‘Pongal’ is a word derived from the Tamil literature meaning “to boil.” It is a harvest festival which is celebrated for four-day-long in Tamil Nadu in the month of January-February (Thai) during the solar equinox after harvesting of major crops like rice, sugarcane, turmeric, etc. It begins from January 15 and will continue till January 18.
This festival is generally celebrated in four different days- the First day is the Bhogi festival, The second day being Thai Pongal; the Third day will be Mattu Pongal; the Fourth day is called Kaanum Pongal.
History of Pongal
History of this festival can be traced back to the era of Sangam Age when it was considered as a ‘Dravidian Harvest festival’. But some of the historians claim that this festival is dated back at least 2,000 years old. It was celebrated as Thai Niradal.
Some legends also tell, that during this time some unmarried girls prayed for agricultural prosperity of the country and for the purpose, they observed penance during the Tamil month of Margazhi. All through the month, they abstained from the consumption of milk and milk products.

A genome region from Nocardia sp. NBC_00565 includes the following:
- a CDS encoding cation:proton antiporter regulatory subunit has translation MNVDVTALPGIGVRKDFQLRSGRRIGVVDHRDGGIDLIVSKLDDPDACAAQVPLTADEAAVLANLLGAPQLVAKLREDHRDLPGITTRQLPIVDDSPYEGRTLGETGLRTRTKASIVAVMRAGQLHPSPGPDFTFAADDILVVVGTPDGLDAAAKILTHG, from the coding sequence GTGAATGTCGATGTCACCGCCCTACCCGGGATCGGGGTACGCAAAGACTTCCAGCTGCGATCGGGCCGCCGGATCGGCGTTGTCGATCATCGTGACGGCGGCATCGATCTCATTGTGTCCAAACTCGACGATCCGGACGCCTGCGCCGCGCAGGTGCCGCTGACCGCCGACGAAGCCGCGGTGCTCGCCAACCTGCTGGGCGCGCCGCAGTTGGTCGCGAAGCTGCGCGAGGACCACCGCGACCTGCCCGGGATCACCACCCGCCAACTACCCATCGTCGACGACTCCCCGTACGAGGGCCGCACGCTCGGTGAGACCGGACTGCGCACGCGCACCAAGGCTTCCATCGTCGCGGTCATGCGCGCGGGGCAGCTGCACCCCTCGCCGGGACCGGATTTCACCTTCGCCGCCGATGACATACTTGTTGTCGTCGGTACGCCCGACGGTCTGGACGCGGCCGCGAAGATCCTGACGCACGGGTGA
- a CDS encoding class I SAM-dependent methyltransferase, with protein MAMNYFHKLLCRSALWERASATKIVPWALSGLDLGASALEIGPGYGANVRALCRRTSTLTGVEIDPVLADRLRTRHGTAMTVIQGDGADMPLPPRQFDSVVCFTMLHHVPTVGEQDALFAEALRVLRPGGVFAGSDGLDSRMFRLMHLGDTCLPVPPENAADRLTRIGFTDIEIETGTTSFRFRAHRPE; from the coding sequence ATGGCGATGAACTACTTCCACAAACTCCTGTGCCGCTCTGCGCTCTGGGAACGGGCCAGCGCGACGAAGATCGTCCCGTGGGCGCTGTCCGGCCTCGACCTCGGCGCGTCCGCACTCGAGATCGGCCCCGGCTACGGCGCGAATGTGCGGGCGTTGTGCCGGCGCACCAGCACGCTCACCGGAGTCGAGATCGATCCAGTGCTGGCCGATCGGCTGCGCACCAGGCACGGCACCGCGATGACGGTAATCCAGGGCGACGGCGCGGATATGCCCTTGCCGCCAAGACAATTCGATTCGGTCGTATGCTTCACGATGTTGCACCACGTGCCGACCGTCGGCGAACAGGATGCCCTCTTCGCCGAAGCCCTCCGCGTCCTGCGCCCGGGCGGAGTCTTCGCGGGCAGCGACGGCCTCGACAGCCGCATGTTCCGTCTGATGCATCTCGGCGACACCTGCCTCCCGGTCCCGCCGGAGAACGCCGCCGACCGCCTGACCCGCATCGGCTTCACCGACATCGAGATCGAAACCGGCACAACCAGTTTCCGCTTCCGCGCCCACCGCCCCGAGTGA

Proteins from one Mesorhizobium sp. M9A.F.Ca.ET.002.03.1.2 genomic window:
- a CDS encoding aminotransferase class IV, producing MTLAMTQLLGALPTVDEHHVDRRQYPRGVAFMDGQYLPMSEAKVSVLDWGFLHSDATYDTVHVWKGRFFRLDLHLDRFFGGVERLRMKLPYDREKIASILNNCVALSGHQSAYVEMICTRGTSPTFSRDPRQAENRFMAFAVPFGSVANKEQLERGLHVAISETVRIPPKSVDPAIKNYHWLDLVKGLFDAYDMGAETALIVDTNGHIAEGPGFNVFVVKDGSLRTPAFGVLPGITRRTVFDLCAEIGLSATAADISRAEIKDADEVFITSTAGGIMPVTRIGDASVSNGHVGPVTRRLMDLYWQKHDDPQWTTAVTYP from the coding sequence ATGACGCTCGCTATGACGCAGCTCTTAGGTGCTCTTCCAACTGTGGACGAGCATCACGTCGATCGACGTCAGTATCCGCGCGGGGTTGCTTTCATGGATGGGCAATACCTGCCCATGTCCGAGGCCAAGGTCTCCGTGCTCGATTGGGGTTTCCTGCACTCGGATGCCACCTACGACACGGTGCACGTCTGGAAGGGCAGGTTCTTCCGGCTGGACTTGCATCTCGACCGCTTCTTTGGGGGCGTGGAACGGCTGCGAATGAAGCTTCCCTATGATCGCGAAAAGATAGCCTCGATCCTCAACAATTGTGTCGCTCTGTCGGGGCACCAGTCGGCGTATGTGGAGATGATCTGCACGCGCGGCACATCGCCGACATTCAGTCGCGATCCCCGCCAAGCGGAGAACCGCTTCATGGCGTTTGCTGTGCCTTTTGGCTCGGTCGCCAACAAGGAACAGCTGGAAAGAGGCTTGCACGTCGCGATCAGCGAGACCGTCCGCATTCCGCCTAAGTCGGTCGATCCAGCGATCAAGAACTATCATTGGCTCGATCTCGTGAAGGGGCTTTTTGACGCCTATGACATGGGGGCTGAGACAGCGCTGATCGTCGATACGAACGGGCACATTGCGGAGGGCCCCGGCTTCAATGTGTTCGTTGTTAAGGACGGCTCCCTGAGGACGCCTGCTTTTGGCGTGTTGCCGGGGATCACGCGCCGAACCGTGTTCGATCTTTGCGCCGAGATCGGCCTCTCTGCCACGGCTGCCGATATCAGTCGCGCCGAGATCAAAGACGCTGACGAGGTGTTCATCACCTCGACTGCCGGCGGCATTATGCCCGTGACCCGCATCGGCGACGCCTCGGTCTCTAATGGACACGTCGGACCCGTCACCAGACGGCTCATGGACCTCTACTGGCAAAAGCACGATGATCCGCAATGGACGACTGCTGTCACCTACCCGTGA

Mythology associated with Pongal
Lord Shiva once asked Basava (Bull) to visit on the Earth and ask the Human to have an oil massage and bath every day. But Basava (Bull) announced that eat daily and have an oil bath once in a month. This makes the Lord Shiva furious and he cursed the Basava (Bull) to live on the Earth forever and said that Basava (Bull) has to plough the fields and help people produce more food.
Significance of Pongal
We know primarily India is an agricultural country and the majority of the festivals that occur in India are majorly inclined towards nature. Pongal is also referred to as Uttarayan Punyakalam which bears special significance in Hindu mythology and is considered extremely auspicious.